Speculations on Speculation: Theories of Science Fiction - an excellent theoretical overview of what SF is, how it has developed, and where it's going. Some of the essays are somewhat elderly now, as it's a collection of essays from previous anthologies, but it's very useful to find a book that actually links SF with other literary traditions and explains the similarities and dissimilarities between them. I was very interested in Darko Suvin's essay on the device of cognitive estrangement (basically the same as a Brechtian Verfremdungseffekt). I'm not sure if I think it is a pre-requisite for SF, but it probably is. Personally I think the question "What if...?" is usually the starting point for SF. It should also include some kind of science I suppose, though so-called soft sciences are just as valid a basis for SF as the hard sciences, in my opinion.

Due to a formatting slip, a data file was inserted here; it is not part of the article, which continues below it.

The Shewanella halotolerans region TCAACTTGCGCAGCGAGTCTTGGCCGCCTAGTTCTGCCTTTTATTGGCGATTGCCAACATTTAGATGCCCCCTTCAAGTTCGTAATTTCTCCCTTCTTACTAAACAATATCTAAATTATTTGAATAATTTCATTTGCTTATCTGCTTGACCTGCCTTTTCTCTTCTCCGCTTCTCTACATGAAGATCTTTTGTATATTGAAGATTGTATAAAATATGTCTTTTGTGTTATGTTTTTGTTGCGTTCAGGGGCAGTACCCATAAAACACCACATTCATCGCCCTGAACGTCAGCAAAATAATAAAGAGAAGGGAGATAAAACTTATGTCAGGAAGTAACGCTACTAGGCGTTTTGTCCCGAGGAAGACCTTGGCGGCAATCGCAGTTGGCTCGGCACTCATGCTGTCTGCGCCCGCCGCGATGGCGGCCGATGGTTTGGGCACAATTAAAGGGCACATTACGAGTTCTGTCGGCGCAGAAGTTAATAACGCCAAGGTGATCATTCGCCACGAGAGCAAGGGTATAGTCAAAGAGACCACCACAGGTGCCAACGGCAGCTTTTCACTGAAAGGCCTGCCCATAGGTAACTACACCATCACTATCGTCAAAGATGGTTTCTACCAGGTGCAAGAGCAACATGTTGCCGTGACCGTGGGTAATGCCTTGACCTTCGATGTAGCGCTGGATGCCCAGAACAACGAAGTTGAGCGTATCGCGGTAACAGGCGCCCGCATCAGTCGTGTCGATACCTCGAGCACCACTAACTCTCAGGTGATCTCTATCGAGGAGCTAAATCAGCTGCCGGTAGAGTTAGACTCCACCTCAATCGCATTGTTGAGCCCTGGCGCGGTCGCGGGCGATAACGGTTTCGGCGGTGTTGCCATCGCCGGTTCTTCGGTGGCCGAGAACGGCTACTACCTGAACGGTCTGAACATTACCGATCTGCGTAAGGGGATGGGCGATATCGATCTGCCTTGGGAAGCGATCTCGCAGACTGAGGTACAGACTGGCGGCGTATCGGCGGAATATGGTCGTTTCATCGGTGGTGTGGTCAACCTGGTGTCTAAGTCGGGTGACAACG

Also reading Catherine de Medici: A Biography by Leonie Frieda. Fascinating stuff and reasonably well-written; having seen the film La Reine Margot, it's a period I'm quite interested in. Also there's usually more than meets the eye to people who have a really bad reputation - it's often a distorted picture of what they were actually like (take Machiavelli for example). I don't normally read biographies, but I like history stuff. The only drawback with Catherine de Medici: A Biography is the almost Byzantine complexity of the politics of the time and the interrelationships of the protagonists, plus the number of times she uses the word 'superb'. I wish authors would not do this (Melvyn Bragg had a nasty attack of it in The Adventure of English, where he kept repeating the image of the English language drilling deep holes into the bedrock of something or other; though apart from that it was an interesting book).